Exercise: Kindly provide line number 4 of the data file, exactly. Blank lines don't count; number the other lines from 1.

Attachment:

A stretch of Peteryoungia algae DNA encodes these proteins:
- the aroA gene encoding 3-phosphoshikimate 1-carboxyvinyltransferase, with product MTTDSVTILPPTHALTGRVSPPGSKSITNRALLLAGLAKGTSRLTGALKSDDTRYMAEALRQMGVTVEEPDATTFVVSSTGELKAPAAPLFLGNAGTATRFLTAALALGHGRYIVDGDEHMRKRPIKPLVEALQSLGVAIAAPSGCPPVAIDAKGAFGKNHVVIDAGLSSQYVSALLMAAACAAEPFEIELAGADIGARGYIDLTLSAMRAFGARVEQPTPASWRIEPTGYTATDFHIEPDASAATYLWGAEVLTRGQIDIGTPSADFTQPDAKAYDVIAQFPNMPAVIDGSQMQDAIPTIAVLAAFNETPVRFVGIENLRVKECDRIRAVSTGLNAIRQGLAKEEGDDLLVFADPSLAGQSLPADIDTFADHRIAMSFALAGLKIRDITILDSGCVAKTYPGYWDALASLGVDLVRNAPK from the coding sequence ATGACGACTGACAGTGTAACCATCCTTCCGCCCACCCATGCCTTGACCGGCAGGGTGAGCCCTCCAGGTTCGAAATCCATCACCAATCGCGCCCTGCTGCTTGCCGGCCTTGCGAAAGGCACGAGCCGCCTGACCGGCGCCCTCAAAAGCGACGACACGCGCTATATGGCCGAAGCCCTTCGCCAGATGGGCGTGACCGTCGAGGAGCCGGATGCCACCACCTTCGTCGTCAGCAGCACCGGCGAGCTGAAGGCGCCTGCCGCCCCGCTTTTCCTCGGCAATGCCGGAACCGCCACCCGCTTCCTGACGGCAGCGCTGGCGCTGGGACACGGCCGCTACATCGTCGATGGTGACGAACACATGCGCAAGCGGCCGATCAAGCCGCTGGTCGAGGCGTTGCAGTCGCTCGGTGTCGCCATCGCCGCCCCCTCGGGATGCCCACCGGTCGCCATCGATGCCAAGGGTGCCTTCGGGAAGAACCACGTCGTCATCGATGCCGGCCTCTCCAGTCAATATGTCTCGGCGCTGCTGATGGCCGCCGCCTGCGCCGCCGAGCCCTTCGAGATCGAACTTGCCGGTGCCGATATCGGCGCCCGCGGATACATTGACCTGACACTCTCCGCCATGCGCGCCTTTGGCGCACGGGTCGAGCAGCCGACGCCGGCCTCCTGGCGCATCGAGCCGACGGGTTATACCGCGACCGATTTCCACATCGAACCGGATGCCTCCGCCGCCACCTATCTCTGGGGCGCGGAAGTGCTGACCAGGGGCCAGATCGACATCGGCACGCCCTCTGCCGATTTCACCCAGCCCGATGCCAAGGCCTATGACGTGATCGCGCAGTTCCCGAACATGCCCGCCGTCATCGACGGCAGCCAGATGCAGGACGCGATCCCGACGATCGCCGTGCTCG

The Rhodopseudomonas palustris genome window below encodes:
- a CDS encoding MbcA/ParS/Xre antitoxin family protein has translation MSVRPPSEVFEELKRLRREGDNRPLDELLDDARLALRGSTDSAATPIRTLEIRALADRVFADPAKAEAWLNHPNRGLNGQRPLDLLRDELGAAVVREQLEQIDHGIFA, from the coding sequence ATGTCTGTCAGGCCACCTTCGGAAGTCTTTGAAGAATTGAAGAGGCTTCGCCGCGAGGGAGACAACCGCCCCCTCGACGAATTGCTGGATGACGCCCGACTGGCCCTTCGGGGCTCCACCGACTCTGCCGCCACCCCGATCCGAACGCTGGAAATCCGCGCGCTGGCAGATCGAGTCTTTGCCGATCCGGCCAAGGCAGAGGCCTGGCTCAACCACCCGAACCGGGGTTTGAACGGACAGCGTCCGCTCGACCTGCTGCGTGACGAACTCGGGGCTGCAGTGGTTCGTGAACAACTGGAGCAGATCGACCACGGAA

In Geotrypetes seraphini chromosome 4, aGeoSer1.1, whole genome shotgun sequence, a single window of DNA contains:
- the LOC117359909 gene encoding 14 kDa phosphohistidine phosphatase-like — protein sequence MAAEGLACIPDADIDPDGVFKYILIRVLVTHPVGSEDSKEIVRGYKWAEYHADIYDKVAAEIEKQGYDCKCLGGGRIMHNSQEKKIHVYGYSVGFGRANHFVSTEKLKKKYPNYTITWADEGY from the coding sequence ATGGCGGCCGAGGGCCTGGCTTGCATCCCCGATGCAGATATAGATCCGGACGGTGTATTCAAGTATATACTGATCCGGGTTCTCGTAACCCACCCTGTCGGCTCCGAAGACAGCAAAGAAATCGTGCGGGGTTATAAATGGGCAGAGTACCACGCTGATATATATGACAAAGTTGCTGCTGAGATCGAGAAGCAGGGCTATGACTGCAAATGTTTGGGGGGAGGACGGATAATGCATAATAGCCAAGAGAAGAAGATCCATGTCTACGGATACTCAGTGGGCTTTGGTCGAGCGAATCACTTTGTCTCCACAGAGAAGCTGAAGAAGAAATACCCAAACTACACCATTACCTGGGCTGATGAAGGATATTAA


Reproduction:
- a CDS encoding MbcA/ParS/Xre antitoxin family protein has translation MSVRPPSEVFEELKRLRREGDNRPLDELLDDARLALRGSTDSAATPIRTLEIRALADRVFADPAKAEAWLNHPNRGLNGQRPLDLLRDELGAAVVREQLEQIDHGIFA, from the coding sequence ATGTCTGTCAGGCCACCTTCGGAAGTCTTTGAAGAATTGAAGAGGCTTCGCCGCGAGGGAGACAACCGCCCCCTCGACGAATTGCTGGATGACGCCCGACTGGCCCTTCGGGGCTCCACCGACTCTGCCGCCACCCCGATCCGAACGCTGGAAATCCGCGCGCTGGCAGATCGAGTCTTTGCCGATCCGGCCAAGGCAGAGGCCTGGCTCAACCACCCGAACCGGGGTTTGAACGGACAGCGTCCGCTCGACCTGCTGCGTGACGAACTCGGGGCTGCAGTGGTTCGTGAACAACTGGAGCAGATCGACCACGGAA